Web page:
license for TAQ
rafael at corona.med.utah.edu
Mon Apr 29 15:45:22 EST 1996
On Wed, 24 Apr 1996, Tracy Aquilla wrote:
> Here's a more realistic 'what if' scenario for you to imagine: if diagnostic
> reagents, processes, therapies, etc. weren't patentable, there probably
> wouldn't be very many biotech companies investing in the research necessary
> to develop these things, and most of those catalogs on your lab bench would
> be a LOT thinner.
Well, till now, nobody has thought of patenting restriction enzymes, and
the catalogs are FULL of them. Some people have invented many interesting
things, as in vitro mutagenesis, transposons, cloning vectors, all of them
are sold thru those catalogs your are talking about, and they are not
I really think that patenting an invention is fine, but patenting an
enzyme invented by mother Nature, and moreover, from an organism isolated
in a federally protected area, is far away any expectation of mine.
Here other "what if" scenario: what would have happened if EcoRI was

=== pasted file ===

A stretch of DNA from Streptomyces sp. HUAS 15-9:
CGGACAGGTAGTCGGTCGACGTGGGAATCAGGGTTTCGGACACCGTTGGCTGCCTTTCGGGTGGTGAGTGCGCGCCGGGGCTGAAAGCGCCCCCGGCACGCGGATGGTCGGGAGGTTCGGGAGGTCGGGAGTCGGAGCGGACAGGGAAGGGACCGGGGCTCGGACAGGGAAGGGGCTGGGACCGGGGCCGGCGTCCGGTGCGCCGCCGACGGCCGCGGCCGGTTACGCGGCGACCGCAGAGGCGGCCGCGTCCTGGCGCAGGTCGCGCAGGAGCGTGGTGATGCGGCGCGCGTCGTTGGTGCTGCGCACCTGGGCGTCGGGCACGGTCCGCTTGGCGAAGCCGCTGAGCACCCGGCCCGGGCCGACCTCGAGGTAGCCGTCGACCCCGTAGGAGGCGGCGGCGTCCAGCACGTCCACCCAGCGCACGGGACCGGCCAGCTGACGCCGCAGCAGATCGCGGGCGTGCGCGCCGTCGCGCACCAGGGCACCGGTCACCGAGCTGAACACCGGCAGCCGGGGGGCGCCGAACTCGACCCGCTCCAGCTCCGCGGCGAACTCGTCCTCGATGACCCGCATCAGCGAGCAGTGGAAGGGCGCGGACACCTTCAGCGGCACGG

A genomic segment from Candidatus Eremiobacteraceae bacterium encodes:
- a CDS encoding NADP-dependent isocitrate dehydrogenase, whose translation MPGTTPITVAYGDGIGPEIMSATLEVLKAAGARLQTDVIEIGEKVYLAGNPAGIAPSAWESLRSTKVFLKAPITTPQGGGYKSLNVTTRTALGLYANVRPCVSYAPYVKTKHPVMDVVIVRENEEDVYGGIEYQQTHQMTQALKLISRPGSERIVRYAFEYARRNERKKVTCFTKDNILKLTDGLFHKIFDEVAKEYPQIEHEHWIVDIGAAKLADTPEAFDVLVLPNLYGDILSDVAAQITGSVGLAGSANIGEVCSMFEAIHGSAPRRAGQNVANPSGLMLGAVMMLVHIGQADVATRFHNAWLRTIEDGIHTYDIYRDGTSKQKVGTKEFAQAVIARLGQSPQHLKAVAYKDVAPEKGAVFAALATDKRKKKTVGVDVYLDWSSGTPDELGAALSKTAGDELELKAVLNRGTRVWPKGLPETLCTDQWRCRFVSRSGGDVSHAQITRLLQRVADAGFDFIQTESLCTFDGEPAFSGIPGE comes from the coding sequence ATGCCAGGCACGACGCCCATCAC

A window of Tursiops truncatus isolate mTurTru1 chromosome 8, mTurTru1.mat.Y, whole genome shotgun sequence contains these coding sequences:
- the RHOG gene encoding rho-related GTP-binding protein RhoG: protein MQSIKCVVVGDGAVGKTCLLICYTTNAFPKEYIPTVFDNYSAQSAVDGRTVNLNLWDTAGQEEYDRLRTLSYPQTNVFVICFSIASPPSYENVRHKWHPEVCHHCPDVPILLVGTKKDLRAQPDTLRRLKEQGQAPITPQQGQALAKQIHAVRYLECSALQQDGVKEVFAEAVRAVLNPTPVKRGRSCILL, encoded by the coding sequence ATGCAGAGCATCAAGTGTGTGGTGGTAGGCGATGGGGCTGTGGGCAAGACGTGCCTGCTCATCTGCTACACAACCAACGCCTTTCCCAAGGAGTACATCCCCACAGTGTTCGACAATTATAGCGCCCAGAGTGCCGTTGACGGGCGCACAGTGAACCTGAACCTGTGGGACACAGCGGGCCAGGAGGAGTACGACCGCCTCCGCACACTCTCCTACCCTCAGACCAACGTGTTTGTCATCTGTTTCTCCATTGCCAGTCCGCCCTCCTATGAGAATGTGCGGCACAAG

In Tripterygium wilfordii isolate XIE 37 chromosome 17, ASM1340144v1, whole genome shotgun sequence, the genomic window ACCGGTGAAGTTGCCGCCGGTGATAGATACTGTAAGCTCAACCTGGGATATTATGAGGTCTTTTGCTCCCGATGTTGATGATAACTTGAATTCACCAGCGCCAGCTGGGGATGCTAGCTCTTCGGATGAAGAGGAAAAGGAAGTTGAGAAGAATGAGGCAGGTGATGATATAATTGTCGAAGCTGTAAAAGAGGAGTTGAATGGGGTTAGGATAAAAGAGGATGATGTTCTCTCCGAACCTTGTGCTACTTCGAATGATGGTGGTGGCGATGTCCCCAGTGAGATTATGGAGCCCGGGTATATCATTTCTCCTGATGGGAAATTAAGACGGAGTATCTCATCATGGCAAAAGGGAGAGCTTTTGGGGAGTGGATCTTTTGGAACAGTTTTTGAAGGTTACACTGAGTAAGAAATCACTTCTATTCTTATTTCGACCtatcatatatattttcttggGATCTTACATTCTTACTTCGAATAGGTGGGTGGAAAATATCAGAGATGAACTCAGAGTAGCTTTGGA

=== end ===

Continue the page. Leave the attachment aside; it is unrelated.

patented, the in vitro mutagenesis patented, E. coli patented, ColE1
patented, EVERYTHING you use in the lab patented? Yes, I know, many
things in the lab are patented; but not living things of theirs products.
PCR was already invented, the patent of Cetus only covered the use of a
thermostable polymerase. And what about the guy who was using Klenow to PCR?
It was not practical, but the 'process' (other thing I agree ii could be
patentable) was already there.
A limit must be set to patent "things". I am not sure of that limit
myself, but I think it is time to stop and... think a little bit.
Rafael Maldonado | 'No te creas todo
room 6160 Eccles Institute of Human Genetics | lo que leas en
Department of Human Genetics | internet.'
University of Utah |
Salt Lake City, Utah 84112. USA. | "Don't believe
Rafael.Maldonado at genetics.utah.edu | everything you read
Rafael at howard.genetics.utah.edu | in internet."
Tel: 801-581-4429 |
Fax: 801-585-3910 |
More information about the Methods